Wednesday, February 3, 2010
February 3-4, 2010 -- Obama fails to fill government fraud oversight position at White House
President Obama has failed to fill the vacant White House Special Counsel position even though there is a backlog of ethics complaints from federal government employees who have brought whistleblower cases before the Office of Special Counsel (OSC), which was greatly tarnished by President George W. Bush's Special Counsel Scott Bloch. Bloch, who was accused of scrubbing sensitive emails from his office's computers in 2007 by using the outside services of "Geeks on Call" instead of government technical personnel, was subsequently investigated by the FBI for obstruction of justice and was fired on October 23, 2008. The position has been vacant ever since Bloch's sacking.
Since the passage of the Civil Service Reform Act (CSRA) in 1978, the OSC has received 50,000 ethics violations from 25,000 government personnel. However, the OSC has only taken corrective action on less than 200 cases since the act's passage.
David Nolan, the legal director of the Federal Ethics Center, who held an OSC staff position in the Reagan administration, would like to see Obama name a new Special Counsel dedicated to enforcing the CSRA and replace the existing Personnel Security Review Boards by a new oversight mechanism to review the revocation of security clearances in retaliation for whistleblower action. Many of WMR's sources over the last several years have included employees of the National Security Agency, CIA, FBI, and other intelligence agencies who saw their security clearances revoked after the brought attention to ethics and security violations within their agencies.
In addition, Nolan points to a number of adverse actions taken against federal employees, particularly African-Americans, because of racist actions taken by their supervisors. In one egregious case, Nolan points out that the Deputy Commander of the U.S. Army's Intelligence and Security Command (INSCOM) at Fort Belvoir, Virginia, waxed nostalgic about his grandfather's membership in the Ku Klux Klan at a speech in celebration of Black History Month.
Nolan has been recommended for the Special Counsel position by former Minneapolis FBI special agent and congressional candidate Colleen Rowley and Joe Carson, the Chair of the OSC Watch Steering Committee.
The case of Defense Contract Management Agency (DCMA) engineer Kenneth Pedeleose is an example of the type of harassment faced by public servants who expose fraud, waste, and abuse, especially in the government contracting arena. In a letter to Nolan, Pendeleose states that in 2005, he was the prime target of a "major and well organized plot against DoD [Department of Defense] whistleblowers that I traced to the highest levels of the Pentagon and DoD Inspector General's [DoD IG] office. This included deliberate and well organized attempts to suppress, silence, or otherwise remove whistleblowers from Federal service."
Pendeleose cites the case of his Commanding Officer, Colonel Nicole Plourde, the head of the DCMA office at the Lockheed Martin manufacturing facility in Marietta, Georgia. Pendeleose had found significant safety defects on the Lockheed C-130 transport plane and substantial cost overruns, totaling over a billion dollars, by Lockheed Martin on the C-130 and C-5 aircraft.
Pendeleose claims that an internal network of DOD IG officials conspired behind the scenes with Plourde to retaliate against and intimidate Pendeleose and his DCMA colleagues who discovered malfeasance by Lockheed Martin and Pentagon officials. The Merit System Protection Board (MPSB) later found that Pendeleose was wrongfully suspended by Plourde for a 30-day period after his case was closed without an investigation by the White House OSC. The Office of Personnel Management appealed the case to the Federal Court of Appeals in Washington, DC, which ruled in DCMA's favor. Pendeleose's case in now docketed at the U.S. Supreme Court. Pendeleose has written that the Lockheed Martin and Air Force contract corruption case may be one of the biggest corruption scandals ever at Lockheed Martin.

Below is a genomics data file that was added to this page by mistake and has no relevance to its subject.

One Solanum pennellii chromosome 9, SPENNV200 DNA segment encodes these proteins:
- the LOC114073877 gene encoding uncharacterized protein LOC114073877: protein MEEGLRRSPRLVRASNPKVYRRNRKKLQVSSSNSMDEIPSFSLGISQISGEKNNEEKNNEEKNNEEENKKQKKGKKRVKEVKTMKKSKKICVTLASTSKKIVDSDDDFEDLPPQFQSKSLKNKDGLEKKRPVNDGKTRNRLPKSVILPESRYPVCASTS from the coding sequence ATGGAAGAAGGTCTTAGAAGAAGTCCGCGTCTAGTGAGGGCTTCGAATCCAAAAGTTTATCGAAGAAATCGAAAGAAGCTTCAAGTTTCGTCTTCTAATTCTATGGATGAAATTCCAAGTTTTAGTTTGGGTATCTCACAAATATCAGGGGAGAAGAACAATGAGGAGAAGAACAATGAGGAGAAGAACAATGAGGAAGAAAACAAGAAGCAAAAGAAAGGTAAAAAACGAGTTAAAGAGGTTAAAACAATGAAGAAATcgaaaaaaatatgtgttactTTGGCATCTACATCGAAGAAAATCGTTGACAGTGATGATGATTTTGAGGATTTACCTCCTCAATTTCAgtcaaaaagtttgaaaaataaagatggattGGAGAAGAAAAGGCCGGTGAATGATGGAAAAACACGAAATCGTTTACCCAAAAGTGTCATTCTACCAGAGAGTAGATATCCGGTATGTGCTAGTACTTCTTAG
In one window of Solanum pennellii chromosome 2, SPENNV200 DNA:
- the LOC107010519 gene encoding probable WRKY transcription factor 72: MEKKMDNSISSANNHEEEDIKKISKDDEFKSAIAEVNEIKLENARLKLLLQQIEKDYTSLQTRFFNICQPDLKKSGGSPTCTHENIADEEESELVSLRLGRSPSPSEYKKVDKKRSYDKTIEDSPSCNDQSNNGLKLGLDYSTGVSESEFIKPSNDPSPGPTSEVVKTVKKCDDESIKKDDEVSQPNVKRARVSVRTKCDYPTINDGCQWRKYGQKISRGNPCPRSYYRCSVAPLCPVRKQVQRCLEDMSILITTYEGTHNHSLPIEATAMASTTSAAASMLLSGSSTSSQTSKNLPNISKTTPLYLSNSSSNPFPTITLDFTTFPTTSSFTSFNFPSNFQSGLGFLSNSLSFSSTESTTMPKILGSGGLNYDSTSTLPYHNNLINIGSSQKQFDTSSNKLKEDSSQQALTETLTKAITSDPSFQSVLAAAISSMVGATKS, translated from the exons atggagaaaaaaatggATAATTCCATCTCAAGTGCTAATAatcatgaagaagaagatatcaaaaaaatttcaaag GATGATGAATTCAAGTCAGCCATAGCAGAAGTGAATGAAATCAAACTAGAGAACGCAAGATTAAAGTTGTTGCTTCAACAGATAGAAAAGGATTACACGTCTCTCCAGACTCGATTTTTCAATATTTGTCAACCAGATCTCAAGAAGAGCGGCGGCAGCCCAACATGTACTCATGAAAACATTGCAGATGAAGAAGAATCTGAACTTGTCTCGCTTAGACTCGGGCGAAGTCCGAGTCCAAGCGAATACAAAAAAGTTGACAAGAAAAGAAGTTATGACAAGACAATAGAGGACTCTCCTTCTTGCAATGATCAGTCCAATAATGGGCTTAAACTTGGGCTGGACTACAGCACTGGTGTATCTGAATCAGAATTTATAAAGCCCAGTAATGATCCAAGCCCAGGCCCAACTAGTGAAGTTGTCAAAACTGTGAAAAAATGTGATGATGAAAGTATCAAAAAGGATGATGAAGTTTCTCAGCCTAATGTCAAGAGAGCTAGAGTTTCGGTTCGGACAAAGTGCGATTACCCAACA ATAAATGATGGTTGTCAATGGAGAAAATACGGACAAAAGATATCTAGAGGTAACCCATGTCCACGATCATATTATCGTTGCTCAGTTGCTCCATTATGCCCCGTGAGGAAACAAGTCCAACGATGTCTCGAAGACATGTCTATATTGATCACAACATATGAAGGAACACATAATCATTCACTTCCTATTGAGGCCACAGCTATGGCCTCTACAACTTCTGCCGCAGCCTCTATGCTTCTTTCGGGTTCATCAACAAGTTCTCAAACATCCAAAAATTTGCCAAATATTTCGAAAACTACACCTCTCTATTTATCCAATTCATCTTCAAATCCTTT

The adverse actions taken against Pendeleose and hundreds of other government civil servants flies in the face of the Obama presidential campaign's promises during the presidential campaign, which stated: "Often the best source of information about waste, fraud, and abuse in government is an existing government employee committed to public integrity and willing to speak out. Such acts of courage and patriotism, which can sometimes save lives and often save taxpayer dollars, should be encouraged rather than stifled. We need to empower federal employees as watchdogs of wrongdoing and partners in performance. Barack Obama will strengthen whistleblower laws to protect federal workers who expose waste, fraud, and abuse of authority in government. Obama will ensure that federal agencies expedite the process for reviewing whistleblower claims and whistleblowers have full access to courts and due process." So far, Obama has done nothing to fulfill his campaign promise to protect federal public servants who bring attention to fraud, waste, and abuse. Obama's failure to name a qualified and respected Special Counsel points to his non-commitment to protect the interests of federal whistleblowers.
There are countless other whistleblower retaliation cases pending at other federal departments and agencies, including the Departments of Energy, Justice, Defense, Commerce, National Security Agency, and FBI, but Obama's decision to maintain a vacancy at the top OSC job has sent a message to whistleblowers and potential whistleblowers across the federal government that as far as government fraud, waste, and abuse are concerned, it is "business as usual" in the Obama administration.
Posted by Deb Simon at Wednesday, February 03, 2010